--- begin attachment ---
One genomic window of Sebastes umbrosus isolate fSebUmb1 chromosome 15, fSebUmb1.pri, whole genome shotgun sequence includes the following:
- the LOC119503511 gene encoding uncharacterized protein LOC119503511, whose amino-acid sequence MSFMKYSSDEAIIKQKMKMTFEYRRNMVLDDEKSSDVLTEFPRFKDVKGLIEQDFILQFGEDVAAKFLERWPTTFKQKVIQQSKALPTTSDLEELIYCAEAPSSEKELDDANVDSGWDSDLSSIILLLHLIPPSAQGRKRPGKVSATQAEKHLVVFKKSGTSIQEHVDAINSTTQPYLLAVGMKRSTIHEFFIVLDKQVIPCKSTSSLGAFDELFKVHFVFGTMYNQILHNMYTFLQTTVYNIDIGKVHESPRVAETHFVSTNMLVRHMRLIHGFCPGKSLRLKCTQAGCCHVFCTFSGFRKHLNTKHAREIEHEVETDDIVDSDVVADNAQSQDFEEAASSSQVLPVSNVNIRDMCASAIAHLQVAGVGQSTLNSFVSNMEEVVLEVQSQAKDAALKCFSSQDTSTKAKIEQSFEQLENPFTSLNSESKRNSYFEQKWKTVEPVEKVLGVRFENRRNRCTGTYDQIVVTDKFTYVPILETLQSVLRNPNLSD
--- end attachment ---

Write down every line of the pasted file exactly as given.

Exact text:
One genomic window of Sebastes umbrosus isolate fSebUmb1 chromosome 15, fSebUmb1.pri, whole genome shotgun sequence includes the following:
- the LOC119503511 gene encoding uncharacterized protein LOC119503511, whose amino-acid sequence MSFMKYSSDEAIIKQKMKMTFEYRRNMVLDDEKSSDVLTEFPRFKDVKGLIEQDFILQFGEDVAAKFLERWPTTFKQKVIQQSKALPTTSDLEELIYCAEAPSSEKELDDANVDSGWDSDLSSIILLLHLIPPSAQGRKRPGKVSATQAEKHLVVFKKSGTSIQEHVDAINSTTQPYLLAVGMKRSTIHEFFIVLDKQVIPCKSTSSLGAFDELFKVHFVFGTMYNQILHNMYTFLQTTVYNIDIGKVHESPRVAETHFVSTNMLVRHMRLIHGFCPGKSLRLKCTQAGCCHVFCTFSGFRKHLNTKHAREIEHEVETDDIVDSDVVADNAQSQDFEEAASSSQVLPVSNVNIRDMCASAIAHLQVAGVGQSTLNSFVSNMEEVVLEVQSQAKDAALKCFSSQDTSTKAKIEQSFEQLENPFTSLNSESKRNSYFEQKWKTVEPVEKVLGVRFENRRNRCTGTYDQIVVTDKFTYVPILETLQSVLRNPNLSD